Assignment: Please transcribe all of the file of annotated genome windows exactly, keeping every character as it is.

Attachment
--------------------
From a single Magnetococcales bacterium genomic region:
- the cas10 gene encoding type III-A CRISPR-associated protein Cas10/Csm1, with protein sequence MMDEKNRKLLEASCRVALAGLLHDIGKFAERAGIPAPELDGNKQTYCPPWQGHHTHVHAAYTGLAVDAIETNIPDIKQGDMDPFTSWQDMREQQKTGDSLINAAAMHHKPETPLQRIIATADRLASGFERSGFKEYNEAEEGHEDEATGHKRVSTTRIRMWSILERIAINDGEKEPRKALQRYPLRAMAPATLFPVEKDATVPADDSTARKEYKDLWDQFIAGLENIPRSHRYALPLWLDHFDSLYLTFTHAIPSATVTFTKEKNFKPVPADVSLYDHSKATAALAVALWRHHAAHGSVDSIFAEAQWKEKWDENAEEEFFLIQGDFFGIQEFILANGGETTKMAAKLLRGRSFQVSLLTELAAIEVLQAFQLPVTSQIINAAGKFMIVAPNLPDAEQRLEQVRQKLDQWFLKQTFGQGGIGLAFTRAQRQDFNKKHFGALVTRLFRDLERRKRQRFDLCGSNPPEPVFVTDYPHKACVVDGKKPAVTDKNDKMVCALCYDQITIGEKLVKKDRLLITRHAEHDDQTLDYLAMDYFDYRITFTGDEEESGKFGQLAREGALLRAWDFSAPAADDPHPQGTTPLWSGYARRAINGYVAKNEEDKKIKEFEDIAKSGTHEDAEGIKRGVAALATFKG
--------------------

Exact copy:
From a single Magnetococcales bacterium genomic region:
- the cas10 gene encoding type III-A CRISPR-associated protein Cas10/Csm1, with protein sequence MMDEKNRKLLEASCRVALAGLLHDIGKFAERAGIPAPELDGNKQTYCPPWQGHHTHVHAAYTGLAVDAIETNIPDIKQGDMDPFTSWQDMREQQKTGDSLINAAAMHHKPETPLQRIIATADRLASGFERSGFKEYNEAEEGHEDEATGHKRVSTTRIRMWSILERIAINDGEKEPRKALQRYPLRAMAPATLFPVEKDATVPADDSTARKEYKDLWDQFIAGLENIPRSHRYALPLWLDHFDSLYLTFTHAIPSATVTFTKEKNFKPVPADVSLYDHSKATAALAVALWRHHAAHGSVDSIFAEAQWKEKWDENAEEEFFLIQGDFFGIQEFILANGGETTKMAAKLLRGRSFQVSLLTELAAIEVLQAFQLPVTSQIINAAGKFMIVAPNLPDAEQRLEQVRQKLDQWFLKQTFGQGGIGLAFTRAQRQDFNKKHFGALVTRLFRDLERRKRQRFDLCGSNPPEPVFVTDYPHKACVVDGKKPAVTDKNDKMVCALCYDQITIGEKLVKKDRLLITRHAEHDDQTLDYLAMDYFDYRITFTGDEEESGKFGQLAREGALLRAWDFSAPAADDPHPQGTTPLWSGYARRAINGYVAKNEEDKKIKEFEDIAKSGTHEDAEGIKRGVAALATFKG